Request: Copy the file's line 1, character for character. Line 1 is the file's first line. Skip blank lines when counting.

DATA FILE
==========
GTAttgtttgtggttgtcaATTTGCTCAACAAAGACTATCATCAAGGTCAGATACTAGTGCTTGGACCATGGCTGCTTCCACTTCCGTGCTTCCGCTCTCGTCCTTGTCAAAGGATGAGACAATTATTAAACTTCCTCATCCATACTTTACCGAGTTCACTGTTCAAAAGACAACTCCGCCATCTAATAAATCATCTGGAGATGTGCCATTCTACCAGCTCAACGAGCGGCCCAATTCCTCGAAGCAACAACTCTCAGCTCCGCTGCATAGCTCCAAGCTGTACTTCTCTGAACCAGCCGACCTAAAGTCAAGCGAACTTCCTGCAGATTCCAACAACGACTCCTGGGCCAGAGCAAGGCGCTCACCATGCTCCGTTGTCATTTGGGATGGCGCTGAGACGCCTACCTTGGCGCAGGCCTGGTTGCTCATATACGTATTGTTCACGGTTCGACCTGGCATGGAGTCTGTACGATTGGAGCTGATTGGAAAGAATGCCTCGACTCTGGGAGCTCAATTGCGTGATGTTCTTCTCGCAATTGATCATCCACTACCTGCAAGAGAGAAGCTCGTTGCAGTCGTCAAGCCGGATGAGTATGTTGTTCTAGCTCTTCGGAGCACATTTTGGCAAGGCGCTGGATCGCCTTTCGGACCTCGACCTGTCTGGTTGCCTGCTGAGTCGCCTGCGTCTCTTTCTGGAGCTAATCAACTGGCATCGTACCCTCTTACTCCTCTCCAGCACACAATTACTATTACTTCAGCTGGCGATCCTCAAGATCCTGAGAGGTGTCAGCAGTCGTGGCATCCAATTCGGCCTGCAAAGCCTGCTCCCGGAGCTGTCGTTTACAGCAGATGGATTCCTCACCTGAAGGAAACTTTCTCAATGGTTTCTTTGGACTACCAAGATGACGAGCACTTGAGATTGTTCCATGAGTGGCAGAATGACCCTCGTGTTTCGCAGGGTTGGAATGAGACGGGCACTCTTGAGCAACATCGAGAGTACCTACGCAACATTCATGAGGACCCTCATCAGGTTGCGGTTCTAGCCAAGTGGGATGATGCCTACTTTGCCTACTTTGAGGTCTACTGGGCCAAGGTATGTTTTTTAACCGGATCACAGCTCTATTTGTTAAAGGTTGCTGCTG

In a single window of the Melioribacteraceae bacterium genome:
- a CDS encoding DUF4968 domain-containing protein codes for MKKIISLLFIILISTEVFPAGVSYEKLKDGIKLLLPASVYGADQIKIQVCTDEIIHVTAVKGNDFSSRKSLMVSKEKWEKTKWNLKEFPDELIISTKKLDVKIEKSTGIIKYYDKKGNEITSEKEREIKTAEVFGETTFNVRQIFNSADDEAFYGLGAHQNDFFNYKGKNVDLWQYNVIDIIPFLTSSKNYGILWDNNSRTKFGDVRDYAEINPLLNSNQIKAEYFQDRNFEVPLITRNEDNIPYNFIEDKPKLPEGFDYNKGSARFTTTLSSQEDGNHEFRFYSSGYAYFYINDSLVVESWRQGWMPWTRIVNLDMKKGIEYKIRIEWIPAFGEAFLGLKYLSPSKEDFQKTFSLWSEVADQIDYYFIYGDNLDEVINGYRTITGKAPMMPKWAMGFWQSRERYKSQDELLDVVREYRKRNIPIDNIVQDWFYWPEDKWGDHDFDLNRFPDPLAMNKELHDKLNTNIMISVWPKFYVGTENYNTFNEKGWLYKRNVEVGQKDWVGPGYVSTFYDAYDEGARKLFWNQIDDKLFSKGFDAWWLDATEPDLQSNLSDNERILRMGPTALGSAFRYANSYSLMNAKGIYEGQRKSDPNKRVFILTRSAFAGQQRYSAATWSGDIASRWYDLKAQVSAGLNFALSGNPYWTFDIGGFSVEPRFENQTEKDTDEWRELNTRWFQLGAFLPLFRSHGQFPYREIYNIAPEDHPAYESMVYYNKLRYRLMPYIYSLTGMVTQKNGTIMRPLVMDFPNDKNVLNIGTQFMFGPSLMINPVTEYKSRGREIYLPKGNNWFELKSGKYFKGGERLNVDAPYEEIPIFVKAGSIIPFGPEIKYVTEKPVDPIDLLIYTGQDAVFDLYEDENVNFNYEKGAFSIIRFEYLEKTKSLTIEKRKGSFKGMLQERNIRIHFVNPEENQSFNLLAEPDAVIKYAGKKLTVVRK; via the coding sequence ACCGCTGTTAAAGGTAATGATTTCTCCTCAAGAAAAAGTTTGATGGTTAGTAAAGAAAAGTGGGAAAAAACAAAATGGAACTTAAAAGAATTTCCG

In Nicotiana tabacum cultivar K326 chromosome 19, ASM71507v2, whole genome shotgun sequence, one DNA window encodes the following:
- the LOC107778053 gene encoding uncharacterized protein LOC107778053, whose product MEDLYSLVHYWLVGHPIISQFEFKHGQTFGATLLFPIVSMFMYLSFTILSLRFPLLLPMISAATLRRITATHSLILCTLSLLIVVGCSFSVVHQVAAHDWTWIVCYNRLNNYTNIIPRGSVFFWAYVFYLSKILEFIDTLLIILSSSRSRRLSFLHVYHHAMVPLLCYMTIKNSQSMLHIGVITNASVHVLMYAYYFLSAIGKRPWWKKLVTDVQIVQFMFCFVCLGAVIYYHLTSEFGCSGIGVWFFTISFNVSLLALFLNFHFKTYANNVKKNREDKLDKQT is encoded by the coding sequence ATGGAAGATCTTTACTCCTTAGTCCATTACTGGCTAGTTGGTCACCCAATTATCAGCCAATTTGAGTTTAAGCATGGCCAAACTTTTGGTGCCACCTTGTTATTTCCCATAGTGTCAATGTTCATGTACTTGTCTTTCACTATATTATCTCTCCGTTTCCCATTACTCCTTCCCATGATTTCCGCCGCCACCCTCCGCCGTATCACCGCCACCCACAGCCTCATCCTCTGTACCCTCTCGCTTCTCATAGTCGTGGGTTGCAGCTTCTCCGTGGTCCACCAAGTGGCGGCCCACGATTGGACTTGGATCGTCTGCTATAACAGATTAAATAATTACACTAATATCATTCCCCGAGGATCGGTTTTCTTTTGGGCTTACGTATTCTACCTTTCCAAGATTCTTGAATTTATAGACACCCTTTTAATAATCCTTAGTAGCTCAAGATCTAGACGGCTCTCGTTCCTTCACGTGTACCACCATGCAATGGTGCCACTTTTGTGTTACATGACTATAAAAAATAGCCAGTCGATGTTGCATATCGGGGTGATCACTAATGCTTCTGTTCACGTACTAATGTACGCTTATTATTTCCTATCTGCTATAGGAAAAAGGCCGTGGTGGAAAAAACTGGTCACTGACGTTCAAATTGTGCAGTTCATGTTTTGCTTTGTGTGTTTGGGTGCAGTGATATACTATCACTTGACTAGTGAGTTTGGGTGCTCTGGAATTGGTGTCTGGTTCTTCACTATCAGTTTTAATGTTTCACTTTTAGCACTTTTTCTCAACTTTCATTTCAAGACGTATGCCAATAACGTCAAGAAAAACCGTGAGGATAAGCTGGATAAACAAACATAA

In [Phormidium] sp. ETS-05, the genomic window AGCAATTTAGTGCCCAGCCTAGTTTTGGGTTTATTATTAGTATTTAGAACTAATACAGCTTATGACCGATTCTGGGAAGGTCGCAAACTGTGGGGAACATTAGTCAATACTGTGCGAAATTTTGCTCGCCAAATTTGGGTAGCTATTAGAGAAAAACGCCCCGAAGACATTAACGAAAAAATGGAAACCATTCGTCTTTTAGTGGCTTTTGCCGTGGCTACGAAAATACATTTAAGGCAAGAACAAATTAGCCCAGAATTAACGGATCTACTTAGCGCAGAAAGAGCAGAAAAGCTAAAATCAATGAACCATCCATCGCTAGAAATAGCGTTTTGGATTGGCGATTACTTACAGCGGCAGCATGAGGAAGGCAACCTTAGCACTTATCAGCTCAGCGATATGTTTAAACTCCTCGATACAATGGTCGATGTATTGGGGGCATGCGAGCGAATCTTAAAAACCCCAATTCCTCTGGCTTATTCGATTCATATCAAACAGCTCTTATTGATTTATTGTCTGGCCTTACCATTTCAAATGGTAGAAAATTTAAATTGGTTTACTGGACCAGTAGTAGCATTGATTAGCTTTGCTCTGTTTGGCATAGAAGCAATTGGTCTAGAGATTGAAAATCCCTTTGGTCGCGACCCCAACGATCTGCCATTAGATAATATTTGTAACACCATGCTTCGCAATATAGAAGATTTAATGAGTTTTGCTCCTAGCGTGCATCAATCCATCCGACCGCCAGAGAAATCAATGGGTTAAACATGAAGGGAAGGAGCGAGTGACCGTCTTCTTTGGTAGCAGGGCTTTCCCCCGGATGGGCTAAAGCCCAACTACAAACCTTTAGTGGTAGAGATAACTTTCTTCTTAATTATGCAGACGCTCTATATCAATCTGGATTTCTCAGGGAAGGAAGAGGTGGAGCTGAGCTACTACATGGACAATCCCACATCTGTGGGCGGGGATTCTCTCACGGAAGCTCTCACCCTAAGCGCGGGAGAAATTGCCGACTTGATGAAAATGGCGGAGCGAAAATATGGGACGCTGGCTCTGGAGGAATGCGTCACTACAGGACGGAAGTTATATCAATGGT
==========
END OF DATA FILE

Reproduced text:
GTAttgtttgtggttgtcaATTTGCTCAACAAAGACTATCATCAAGGTCAGATACTAGTGCTTGGACCATGGCTGCTTCCACTTCCGTGCTTCCGCTCTCGTCCTTGTCAAAGGATGAGACAATTATTAAACTTCCTCATCCATACTTTACCGAGTTCACTGTTCAAAAGACAACTCCGCCATCTAATAAATCATCTGGAGATGTGCCATTCTACCAGCTCAACGAGCGGCCCAATTCCTCGAAGCAACAACTCTCAGCTCCGCTGCATAGCTCCAAGCTGTACTTCTCTGAACCAGCCGACCTAAAGTCAAGCGAACTTCCTGCAGATTCCAACAACGACTCCTGGGCCAGAGCAAGGCGCTCACCATGCTCCGTTGTCATTTGGGATGGCGCTGAGACGCCTACCTTGGCGCAGGCCTGGTTGCTCATATACGTATTGTTCACGGTTCGACCTGGCATGGAGTCTGTACGATTGGAGCTGATTGGAAAGAATGCCTCGACTCTGGGAGCTCAATTGCGTGATGTTCTTCTCGCAATTGATCATCCACTACCTGCAAGAGAGAAGCTCGTTGCAGTCGTCAAGCCGGATGAGTATGTTGTTCTAGCTCTTCGGAGCACATTTTGGCAAGGCGCTGGATCGCCTTTCGGACCTCGACCTGTCTGGTTGCCTGCTGAGTCGCCTGCGTCTCTTTCTGGAGCTAATCAACTGGCATCGTACCCTCTTACTCCTCTCCAGCACACAATTACTATTACTTCAGCTGGCGATCCTCAAGATCCTGAGAGGTGTCAGCAGTCGTGGCATCCAATTCGGCCTGCAAAGCCTGCTCCCGGAGCTGTCGTTTACAGCAGATGGATTCCTCACCTGAAGGAAACTTTCTCAATGGTTTCTTTGGACTACCAAGATGACGAGCACTTGAGATTGTTCCATGAGTGGCAGAATGACCCTCGTGTTTCGCAGGGTTGGAATGAGACGGGCACTCTTGAGCAACATCGAGAGTACCTACGCAACATTCATGAGGACCCTCATCAGGTTGCGGTTCTAGCCAAGTGGGATGATGCCTACTTTGCCTACTTTGAGGTCTACTGGGCCAAGGTATGTTTTTTAACCGGATCACAGCTCTATTTGTTAAAGGTTGCTGCTG